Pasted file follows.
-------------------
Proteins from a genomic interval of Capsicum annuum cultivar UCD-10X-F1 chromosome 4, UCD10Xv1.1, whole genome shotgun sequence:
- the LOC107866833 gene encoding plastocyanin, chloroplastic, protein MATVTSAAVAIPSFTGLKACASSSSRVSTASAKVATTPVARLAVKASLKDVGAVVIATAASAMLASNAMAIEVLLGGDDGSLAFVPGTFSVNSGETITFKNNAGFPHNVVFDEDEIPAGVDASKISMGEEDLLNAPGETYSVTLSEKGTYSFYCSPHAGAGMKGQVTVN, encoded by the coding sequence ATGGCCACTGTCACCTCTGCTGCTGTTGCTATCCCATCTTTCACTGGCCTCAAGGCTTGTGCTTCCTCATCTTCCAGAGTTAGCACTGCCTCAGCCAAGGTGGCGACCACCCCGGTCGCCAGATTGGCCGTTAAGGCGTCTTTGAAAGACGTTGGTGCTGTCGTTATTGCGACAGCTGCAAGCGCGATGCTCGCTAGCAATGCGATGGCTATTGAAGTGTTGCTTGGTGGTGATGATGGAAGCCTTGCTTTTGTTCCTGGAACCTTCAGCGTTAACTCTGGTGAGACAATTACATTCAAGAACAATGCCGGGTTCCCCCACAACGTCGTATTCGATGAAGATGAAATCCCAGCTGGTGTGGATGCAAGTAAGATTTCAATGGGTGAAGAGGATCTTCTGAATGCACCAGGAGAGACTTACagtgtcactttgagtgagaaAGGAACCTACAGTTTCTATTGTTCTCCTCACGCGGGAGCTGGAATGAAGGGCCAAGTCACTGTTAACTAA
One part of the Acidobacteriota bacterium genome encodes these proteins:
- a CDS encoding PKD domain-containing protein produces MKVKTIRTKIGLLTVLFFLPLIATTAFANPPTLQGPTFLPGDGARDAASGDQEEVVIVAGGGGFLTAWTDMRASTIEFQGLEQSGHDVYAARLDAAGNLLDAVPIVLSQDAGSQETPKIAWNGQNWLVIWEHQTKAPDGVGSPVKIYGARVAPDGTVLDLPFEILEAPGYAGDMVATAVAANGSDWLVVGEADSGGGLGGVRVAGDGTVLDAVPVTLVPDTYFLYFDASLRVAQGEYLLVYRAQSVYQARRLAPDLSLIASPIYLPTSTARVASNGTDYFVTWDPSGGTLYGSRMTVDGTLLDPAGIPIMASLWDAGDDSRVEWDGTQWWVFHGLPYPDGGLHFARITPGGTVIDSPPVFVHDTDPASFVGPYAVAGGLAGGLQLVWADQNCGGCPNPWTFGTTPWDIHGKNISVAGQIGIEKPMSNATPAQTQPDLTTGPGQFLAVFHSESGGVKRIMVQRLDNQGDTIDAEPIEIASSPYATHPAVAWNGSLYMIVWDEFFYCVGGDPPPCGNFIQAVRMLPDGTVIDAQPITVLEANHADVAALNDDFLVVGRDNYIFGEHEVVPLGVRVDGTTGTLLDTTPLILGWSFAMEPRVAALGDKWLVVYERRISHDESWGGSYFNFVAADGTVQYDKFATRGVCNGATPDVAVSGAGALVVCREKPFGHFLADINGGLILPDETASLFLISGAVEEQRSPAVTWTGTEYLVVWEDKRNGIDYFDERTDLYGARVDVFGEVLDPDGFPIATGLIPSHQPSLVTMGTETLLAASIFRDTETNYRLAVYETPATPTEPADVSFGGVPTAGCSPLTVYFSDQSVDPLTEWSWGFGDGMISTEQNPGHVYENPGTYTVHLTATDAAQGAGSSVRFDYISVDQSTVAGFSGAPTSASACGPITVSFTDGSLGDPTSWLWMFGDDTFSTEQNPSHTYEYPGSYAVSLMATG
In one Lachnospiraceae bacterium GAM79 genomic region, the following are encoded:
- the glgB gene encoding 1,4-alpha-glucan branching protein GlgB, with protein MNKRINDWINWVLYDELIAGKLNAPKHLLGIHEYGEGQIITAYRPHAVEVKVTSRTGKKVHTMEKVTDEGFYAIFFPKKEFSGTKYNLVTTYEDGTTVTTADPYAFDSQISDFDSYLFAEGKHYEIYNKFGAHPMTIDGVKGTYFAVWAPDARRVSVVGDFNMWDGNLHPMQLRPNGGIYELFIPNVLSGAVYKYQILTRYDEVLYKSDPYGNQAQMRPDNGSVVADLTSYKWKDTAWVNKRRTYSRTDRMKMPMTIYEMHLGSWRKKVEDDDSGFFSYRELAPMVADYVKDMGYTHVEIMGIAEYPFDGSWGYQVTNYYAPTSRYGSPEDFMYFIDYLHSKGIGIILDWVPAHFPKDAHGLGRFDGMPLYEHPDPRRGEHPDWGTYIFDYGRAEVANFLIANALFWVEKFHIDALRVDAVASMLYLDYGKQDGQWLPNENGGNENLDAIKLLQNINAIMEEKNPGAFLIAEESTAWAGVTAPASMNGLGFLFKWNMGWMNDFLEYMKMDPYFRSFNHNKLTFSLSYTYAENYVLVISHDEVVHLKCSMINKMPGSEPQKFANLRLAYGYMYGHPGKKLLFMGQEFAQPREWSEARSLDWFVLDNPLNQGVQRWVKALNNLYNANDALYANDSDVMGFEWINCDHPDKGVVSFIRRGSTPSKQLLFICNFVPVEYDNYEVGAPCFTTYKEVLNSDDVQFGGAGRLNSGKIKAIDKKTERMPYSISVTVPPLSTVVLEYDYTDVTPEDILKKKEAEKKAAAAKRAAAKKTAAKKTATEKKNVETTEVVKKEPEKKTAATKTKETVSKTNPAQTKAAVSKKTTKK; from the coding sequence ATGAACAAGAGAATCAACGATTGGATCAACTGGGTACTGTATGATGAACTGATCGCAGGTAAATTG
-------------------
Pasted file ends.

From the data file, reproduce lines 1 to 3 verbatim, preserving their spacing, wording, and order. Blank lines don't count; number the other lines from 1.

Proteins from a genomic interval of Capsicum annuum cultivar UCD-10X-F1 chromosome 4, UCD10Xv1.1, whole genome shotgun sequence:
- the LOC107866833 gene encoding plastocyanin, chloroplastic, protein MATVTSAAVAIPSFTGLKACASSSSRVSTASAKVATTPVARLAVKASLKDVGAVVIATAASAMLASNAMAIEVLLGGDDGSLAFVPGTFSVNSGETITFKNNAGFPHNVVFDEDEIPAGVDASKISMGEEDLLNAPGETYSVTLSEKGTYSFYCSPHAGAGMKGQVTVN, encoded by the coding sequence ATGGCCACTGTCACCTCTGCTGCTGTTGCTATCCCATCTTTCACTGGCCTCAAGGCTTGTGCTTCCTCATCTTCCAGAGTTAGCACTGCCTCAGCCAAGGTGGCGACCACCCCGGTCGCCAGATTGGCCGTTAAGGCGTCTTTGAAAGACGTTGGTGCTGTCGTTATTGCGACAGCTGCAAGCGCGATGCTCGCTAGCAATGCGATGGCTATTGAAGTGTTGCTTGGTGGTGATGATGGAAGCCTTGCTTTTGTTCCTGGAACCTTCAGCGTTAACTCTGGTGAGACAATTACATTCAAGAACAATGCCGGGTTCCCCCACAACGTCGTATTCGATGAAGATGAAATCCCAGCTGGTGTGGATGCAAGTAAGATTTCAATGGGTGAAGAGGATCTTCTGAATGCACCAGGAGAGACTTACagtgtcactttgagtgagaaAGGAACCTACAGTTTCTATTGTTCTCCTCACGCGGGAGCTGGAATGAAGGGCCAAGTCACTGTTAACTAA
One part of the Acidobacteriota bacterium genome encodes these proteins: